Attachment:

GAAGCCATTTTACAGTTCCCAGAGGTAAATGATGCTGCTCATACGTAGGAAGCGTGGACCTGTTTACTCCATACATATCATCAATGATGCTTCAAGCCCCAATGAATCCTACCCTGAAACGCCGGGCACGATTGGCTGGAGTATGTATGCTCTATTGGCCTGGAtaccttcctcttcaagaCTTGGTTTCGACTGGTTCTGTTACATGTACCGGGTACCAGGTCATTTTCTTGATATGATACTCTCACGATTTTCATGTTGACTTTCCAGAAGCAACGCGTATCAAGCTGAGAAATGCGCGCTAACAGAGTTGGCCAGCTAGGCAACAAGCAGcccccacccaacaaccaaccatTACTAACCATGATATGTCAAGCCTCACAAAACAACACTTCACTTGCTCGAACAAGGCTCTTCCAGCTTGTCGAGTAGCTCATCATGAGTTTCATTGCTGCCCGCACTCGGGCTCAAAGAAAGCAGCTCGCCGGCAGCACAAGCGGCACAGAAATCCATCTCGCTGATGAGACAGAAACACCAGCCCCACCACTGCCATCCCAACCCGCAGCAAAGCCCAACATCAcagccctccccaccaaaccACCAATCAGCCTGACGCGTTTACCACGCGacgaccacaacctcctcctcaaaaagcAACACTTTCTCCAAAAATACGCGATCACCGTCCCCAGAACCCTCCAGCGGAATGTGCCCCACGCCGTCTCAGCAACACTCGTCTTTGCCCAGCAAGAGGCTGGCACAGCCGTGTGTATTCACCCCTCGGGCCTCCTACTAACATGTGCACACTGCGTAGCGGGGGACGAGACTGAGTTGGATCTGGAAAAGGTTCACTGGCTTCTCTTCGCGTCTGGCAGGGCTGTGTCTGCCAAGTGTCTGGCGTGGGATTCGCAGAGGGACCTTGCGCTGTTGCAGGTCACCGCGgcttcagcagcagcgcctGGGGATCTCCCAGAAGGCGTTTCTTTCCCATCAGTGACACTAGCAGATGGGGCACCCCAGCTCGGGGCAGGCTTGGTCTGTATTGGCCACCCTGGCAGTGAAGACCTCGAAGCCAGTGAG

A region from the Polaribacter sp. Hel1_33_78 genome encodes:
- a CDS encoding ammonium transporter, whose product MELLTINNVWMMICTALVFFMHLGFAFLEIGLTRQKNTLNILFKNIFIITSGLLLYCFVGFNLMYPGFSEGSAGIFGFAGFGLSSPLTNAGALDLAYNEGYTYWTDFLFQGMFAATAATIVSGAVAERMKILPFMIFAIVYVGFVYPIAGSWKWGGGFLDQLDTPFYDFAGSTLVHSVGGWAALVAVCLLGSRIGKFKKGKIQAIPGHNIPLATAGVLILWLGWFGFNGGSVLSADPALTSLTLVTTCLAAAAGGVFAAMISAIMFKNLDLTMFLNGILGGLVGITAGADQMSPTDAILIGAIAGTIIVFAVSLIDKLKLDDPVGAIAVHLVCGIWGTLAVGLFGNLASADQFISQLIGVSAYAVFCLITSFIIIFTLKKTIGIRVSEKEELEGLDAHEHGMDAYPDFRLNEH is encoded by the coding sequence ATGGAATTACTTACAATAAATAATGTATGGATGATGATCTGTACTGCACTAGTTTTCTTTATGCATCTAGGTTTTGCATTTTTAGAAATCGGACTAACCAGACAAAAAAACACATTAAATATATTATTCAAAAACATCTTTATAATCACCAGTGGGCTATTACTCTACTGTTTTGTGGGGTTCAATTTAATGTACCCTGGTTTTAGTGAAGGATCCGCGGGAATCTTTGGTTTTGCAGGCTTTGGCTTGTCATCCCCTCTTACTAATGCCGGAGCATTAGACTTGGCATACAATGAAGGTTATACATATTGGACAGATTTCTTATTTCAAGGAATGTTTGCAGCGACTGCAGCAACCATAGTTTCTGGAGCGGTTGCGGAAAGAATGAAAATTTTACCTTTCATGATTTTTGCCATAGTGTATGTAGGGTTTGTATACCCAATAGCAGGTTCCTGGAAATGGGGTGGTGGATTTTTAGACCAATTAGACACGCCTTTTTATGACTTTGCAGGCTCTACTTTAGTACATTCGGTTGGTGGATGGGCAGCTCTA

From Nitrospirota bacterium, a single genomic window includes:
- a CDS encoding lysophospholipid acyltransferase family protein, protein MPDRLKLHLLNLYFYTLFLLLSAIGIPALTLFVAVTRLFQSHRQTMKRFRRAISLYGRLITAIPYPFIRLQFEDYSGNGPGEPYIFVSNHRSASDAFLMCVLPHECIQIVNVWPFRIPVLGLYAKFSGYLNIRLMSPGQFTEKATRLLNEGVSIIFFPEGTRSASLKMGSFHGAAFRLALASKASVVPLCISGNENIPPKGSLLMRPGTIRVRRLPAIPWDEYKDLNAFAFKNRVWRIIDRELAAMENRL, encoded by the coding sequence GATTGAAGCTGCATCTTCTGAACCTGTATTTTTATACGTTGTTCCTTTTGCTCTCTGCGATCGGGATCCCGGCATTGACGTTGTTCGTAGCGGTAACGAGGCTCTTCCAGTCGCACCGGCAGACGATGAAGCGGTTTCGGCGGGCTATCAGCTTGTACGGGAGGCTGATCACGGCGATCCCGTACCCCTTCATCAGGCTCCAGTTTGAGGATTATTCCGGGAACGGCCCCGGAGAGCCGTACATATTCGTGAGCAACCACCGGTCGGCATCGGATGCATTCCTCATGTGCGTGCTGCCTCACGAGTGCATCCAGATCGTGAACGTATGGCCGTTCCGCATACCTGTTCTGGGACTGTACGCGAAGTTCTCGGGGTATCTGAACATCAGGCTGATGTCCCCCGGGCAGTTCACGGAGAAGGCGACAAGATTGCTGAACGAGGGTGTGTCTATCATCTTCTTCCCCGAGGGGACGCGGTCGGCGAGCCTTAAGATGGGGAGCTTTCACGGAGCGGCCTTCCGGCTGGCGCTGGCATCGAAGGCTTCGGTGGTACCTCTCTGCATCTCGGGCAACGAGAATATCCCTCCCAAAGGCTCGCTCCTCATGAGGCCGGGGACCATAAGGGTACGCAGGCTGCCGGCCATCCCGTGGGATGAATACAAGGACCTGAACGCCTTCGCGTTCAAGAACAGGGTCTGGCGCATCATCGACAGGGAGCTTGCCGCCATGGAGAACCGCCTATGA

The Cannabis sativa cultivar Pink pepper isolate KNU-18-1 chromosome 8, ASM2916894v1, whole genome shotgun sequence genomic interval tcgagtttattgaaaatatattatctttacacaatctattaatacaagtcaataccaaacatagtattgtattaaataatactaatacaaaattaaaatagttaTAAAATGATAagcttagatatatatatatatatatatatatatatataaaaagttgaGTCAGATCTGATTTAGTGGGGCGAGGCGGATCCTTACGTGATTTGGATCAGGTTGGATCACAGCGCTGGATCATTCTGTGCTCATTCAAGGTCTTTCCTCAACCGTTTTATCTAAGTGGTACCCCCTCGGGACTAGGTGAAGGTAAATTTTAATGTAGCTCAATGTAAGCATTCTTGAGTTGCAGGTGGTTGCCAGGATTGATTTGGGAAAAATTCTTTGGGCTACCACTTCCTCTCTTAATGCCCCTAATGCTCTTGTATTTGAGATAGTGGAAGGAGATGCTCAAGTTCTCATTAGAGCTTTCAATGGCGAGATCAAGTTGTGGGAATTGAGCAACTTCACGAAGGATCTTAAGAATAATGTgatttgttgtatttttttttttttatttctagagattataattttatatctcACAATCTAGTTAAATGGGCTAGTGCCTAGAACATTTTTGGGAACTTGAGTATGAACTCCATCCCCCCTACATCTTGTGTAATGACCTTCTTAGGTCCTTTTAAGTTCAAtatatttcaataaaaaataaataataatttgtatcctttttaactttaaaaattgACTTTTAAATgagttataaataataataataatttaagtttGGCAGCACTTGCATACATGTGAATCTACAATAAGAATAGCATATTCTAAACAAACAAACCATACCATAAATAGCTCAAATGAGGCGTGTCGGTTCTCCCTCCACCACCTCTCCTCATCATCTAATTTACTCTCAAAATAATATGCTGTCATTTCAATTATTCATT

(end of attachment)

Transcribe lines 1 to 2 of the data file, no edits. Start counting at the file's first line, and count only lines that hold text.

GAAGCCATTTTACAGTTCCCAGAGGTAAATGATGCTGCTCATACGTAGGAAGCGTGGACCTGTTTACTCCATACATATCATCAATGATGCTTCAAGCCCCAATGAATCCTACCCTGAAACGCCGGGCACGATTGGCTGGAGTATGTATGCTCTATTGGCCTGGAtaccttcctcttcaagaCTTGGTTTCGACTGGTTCTGTTACATGTACCGGGTACCAGGTCATTTTCTTGATATGATACTCTCACGATTTTCATGTTGACTTTCCAGAAGCAACGCGTATCAAGCTGAGAAATGCGCGCTAACAGAGTTGGCCAGCTAGGCAACAAGCAGcccccacccaacaaccaaccatTACTAACCATGATATGTCAAGCCTCACAAAACAACACTTCACTTGCTCGAACAAGGCTCTTCCAGCTTGTCGAGTAGCTCATCATGAGTTTCATTGCTGCCCGCACTCGGGCTCAAAGAAAGCAGCTCGCCGGCAGCACAAGCGGCACAGAAATCCATCTCGCTGATGAGACAGAAACACCAGCCCCACCACTGCCATCCCAACCCGCAGCAAAGCCCAACATCAcagccctccccaccaaaccACCAATCAGCCTGACGCGTTTACCACGCGacgaccacaacctcctcctcaaaaagcAACACTTTCTCCAAAAATACGCGATCACCGTCCCCAGAACCCTCCAGCGGAATGTGCCCCACGCCGTCTCAGCAACACTCGTCTTTGCCCAGCAAGAGGCTGGCACAGCCGTGTGTATTCACCCCTCGGGCCTCCTACTAACATGTGCACACTGCGTAGCGGGGGACGAGACTGAGTTGGATCTGGAAAAGGTTCACTGGCTTCTCTTCGCGTCTGGCAGGGCTGTGTCTGCCAAGTGTCTGGCGTGGGATTCGCAGAGGGACCTTGCGCTGTTGCAGGTCACCGCGgcttcagcagcagcgcctGGGGATCTCCCAGAAGGCGTTTCTTTCCCATCAGTGACACTAGCAGATGGGGCACCCCAGCTCGGGGCAGGCTTGGTCTGTATTGGCCACCCTGGCAGTGAAGACCTCGAAGCCAGTGAG

A region from the Polaribacter sp. Hel1_33_78 genome encodes: